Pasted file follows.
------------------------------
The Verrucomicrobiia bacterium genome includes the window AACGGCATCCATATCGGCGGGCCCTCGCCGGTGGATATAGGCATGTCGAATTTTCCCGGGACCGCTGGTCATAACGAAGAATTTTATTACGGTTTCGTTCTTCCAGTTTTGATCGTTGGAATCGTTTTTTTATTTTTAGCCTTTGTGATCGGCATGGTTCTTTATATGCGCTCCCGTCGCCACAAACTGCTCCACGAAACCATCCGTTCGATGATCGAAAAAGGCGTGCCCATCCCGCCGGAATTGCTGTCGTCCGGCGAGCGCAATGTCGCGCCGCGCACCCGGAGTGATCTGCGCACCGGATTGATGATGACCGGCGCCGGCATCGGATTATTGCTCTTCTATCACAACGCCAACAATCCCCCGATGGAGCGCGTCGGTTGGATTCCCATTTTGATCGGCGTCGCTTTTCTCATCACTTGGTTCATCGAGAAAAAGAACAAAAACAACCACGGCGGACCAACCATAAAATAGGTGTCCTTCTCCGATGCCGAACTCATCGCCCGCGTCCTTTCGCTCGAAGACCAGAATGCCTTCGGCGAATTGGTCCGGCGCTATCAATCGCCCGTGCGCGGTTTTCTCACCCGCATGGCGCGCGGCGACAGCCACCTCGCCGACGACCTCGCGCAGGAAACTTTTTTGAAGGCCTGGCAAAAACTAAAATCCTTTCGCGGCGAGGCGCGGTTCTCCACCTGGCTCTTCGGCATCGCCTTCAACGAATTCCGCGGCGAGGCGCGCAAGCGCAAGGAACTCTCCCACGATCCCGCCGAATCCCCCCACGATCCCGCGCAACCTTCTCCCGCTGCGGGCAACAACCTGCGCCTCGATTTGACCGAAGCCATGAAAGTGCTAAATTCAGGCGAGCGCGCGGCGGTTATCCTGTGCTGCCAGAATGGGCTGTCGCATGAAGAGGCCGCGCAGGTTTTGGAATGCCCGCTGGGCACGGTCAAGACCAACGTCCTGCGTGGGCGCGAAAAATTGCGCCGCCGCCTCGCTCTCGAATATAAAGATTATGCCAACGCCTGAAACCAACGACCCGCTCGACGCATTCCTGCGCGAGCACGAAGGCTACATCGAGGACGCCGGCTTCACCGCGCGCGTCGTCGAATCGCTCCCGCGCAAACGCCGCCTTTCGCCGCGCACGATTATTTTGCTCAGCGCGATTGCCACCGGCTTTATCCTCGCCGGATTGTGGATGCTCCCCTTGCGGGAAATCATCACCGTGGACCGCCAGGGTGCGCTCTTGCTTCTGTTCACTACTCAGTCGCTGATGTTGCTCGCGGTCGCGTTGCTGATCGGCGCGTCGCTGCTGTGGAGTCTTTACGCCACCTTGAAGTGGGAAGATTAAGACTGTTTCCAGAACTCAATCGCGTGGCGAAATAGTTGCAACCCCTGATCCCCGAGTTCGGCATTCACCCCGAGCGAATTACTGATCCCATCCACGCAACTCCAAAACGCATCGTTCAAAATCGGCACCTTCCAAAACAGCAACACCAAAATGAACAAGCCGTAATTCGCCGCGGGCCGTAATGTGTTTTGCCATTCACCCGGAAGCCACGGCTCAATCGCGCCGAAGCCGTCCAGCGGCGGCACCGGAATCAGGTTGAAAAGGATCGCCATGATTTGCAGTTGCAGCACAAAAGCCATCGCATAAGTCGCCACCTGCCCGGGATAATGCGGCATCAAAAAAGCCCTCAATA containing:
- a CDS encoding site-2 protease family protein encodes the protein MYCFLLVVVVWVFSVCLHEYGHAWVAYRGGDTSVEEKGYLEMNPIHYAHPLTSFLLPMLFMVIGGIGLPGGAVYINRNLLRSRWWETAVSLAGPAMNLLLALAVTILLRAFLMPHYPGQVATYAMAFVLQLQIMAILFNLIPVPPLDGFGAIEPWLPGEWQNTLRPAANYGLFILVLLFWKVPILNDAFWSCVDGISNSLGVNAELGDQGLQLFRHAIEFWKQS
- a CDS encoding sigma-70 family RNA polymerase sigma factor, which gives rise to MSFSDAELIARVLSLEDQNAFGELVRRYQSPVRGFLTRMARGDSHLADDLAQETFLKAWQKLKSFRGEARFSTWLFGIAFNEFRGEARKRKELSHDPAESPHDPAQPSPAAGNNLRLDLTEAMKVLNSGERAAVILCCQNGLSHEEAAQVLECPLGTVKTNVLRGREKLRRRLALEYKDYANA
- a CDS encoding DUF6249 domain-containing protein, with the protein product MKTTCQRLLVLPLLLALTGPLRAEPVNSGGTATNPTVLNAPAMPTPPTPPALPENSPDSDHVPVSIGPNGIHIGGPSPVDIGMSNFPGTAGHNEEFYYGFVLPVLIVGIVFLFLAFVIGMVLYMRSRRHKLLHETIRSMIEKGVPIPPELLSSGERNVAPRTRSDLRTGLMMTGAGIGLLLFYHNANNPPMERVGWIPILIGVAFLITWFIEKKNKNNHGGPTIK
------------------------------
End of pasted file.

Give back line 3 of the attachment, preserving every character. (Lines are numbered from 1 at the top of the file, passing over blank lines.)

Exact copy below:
- a CDS encoding sigma-70 family RNA polymerase sigma factor, which gives rise to MSFSDAELIARVLSLEDQNAFGELVRRYQSPVRGFLTRMARGDSHLADDLAQETFLKAWQKLKSFRGEARFSTWLFGIAFNEFRGEARKRKELSHDPAESPHDPAQPSPAAGNNLRLDLTEAMKVLNSGERAAVILCCQNGLSHEEAAQVLECPLGTVKTNVLRGREKLRRRLALEYKDYANA